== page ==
Saturday, November 7, 2009

Crack and The Favelas

A recent conversation has thrown some light on why we have had so much unwanted attention at the rescue house these past few weeks. Each person you speak to tends to have their own pet theory about the origin of the threats and (even more entertainingly) their suggested method of dealing with the problem. Recent suspects have ranged from mischievous kids (ladrinhos - "little thieves") to frustrated pimps (your average homeless prostitute wandering the marshlands behind the house is no Julia Roberts), depending on the level of paranoia of the person asked.

The rescue house has the appearance of a large family residence. It has a wide frontage and large automated gate - to the average thief (or humble, if nosy, neighbour) - an understandably attractive proposition. If only they knew the chaos behind those walls!

I have suggested "Kids Beware"-style signage. It would make a refreshing change to the "Beware of the Dog" posters which scream (bark?) from every frontage in the 'hood. Others have suggested a plaque proclaiming that we are an Association which helped children, but this has been poo-poo'd (IMHO, rightly so) since the concept of the rescue house is modelled on the family home - not some sort of society or orphanage (we do not want the children to believe that they have "special needs" or, contrarily, are in some sort of temporary utopia).

Recently, I have suspected (probably prejudicially) folk from the little favela (favelinha) which appears to have sprung-up at the bottom of the road. There's one man (a photo of which I will post at some later point) who is terribly nice, but there are others there who are not so friendly.

Yes, the postman does deliver if you paint a number on some wood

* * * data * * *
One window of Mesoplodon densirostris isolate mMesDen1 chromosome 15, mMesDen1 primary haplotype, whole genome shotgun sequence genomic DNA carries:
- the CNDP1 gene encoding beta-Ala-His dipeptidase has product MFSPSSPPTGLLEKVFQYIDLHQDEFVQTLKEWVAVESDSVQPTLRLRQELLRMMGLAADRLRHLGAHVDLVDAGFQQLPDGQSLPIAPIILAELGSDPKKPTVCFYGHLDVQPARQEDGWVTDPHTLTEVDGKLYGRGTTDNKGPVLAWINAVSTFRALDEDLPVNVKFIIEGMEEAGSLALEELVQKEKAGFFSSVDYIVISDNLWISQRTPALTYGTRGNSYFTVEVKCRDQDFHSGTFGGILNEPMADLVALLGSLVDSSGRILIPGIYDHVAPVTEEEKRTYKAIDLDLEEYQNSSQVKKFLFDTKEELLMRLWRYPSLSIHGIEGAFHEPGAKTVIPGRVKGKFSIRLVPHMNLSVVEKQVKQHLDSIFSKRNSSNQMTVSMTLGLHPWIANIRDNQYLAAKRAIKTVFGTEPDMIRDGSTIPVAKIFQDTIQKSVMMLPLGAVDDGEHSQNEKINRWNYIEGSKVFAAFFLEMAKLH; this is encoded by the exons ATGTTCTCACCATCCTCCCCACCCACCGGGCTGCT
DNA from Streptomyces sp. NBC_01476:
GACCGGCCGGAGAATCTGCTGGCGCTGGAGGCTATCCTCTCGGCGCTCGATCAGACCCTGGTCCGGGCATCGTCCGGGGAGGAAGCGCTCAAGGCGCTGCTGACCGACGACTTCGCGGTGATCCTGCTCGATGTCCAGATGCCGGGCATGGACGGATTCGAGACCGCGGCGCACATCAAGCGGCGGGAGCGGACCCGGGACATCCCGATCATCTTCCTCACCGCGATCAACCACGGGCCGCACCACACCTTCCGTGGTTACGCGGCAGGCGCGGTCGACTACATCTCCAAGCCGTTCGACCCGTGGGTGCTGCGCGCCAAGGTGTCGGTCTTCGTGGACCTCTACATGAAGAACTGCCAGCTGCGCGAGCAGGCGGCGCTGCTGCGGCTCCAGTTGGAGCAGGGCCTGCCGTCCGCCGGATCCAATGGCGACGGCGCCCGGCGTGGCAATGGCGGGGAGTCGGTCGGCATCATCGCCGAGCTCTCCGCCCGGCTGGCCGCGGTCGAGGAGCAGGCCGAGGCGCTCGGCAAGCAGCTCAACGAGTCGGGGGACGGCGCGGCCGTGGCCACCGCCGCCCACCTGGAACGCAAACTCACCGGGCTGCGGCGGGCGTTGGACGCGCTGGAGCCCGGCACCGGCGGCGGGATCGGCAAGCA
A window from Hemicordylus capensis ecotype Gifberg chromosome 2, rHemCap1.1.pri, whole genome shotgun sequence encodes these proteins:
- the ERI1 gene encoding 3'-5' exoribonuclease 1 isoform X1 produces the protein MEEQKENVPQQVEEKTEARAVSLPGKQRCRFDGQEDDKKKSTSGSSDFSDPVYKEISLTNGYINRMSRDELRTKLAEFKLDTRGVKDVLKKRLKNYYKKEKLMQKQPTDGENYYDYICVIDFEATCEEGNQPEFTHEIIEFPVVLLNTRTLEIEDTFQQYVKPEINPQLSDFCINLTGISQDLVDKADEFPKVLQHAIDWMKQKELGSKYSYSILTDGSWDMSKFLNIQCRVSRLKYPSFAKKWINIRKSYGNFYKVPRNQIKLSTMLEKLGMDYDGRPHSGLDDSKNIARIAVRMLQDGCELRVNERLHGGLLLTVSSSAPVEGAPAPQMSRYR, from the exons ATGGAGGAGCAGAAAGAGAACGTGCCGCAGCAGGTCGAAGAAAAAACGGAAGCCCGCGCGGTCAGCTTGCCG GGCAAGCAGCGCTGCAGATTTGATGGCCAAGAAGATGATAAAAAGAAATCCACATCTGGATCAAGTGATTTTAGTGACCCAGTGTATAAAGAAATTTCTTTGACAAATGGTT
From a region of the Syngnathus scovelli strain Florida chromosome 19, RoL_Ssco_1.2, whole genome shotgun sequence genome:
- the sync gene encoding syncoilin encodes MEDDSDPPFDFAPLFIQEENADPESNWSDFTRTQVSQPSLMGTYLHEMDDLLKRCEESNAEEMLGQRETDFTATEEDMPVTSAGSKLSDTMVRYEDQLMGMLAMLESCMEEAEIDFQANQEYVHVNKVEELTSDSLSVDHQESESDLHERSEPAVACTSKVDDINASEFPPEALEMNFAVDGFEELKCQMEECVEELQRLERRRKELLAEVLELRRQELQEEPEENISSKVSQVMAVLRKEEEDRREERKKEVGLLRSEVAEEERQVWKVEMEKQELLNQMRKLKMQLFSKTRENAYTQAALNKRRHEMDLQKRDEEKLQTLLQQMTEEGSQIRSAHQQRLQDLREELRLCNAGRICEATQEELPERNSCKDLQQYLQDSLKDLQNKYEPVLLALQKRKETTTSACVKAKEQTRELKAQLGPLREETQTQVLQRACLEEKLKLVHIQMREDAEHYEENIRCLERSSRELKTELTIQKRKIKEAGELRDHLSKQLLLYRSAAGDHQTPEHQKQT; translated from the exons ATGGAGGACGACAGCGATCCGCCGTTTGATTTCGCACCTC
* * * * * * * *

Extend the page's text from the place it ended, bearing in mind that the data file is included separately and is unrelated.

Although it's more of an illegal settlement than a full-blown favela, the dangers remain. It is widely known that living inside a favela is the safest place to be. The drug dealers control all aspects of habitation: everything from granting permission to live (rent or buy) to whether it is OK to start a Sunday school for the local children. They also decide which crimes can be committed and where. It is those that live just outside the favelas who face the greater risk of crime, since it is the police who control such areas (and around these parts at least, the police don't count for much).

In any event, the recent discussion that took place centred on the marshlands backing on to the vegetable patch. The supply of crack has recently dried-up in the neighbouring favela, so the junkies have been visiting the local dealers who have set up camp (together with the aforementioned prostitutes) in the largely uninhabitable area out back. This explains the recent spate of murders, armed robberies, burglaries and sundry assaults in the locale. Addicts needing to finance their fix - at any cost.

they are out there...somewhere

That is why I am concerned - but not unduly alarmed - by the 'banging at the door'. A serious intruder would not be announcing his arrival. We've strengthened the lock on the back gate and added some barbed wire and a security light for now. Finances don't stretch so far as an electric fence (and my view is that this would attract even more unwelcome attention).

Bolts, locks or bright lights -- ultimately, we can trust in only one impenetrable refuge.

He who fears the Lord has a secure fortress, and for his children it will be a refuge.
Proverbs 14:26


ulices said...

Sonya is being bossy, she wants me to read the blog everyday... And she says I should say something...
I hope you are well!
Now she said, "good job"!

Luke said...

Excellent! I say "well done!"

Anonymous said...

I am from Sao Paulo and currently live in NYC. I have been checking your blog frequently, and really enjoy reading these short stories about a city that I know so well, yet a world I know nothing about (I grew up in Vila Mariana/Moema).

I skim the big media in Brazil on a daily basis - it is interesting how there is so much optimism with the economy and so on - but we just seem to not care about these serious issues of child neglect, lack of basic security and so on that you often bring up. So, thanks for reminding me of them and for being there doing this job.

Luke said...

Hello Gianpaulo

Thank you for your kind words about the blog. If there's a place where varied worlds collide then it's surely this sprawling and wonderful city.

Let's see how far Lula's petrodollars go in alleviating Brazil's social ills...


Fat Cat said...

Sounds uncomfortable. I wonder why the bad guys have moved in to your locale? Better trust in your Locks first and your Lord later.


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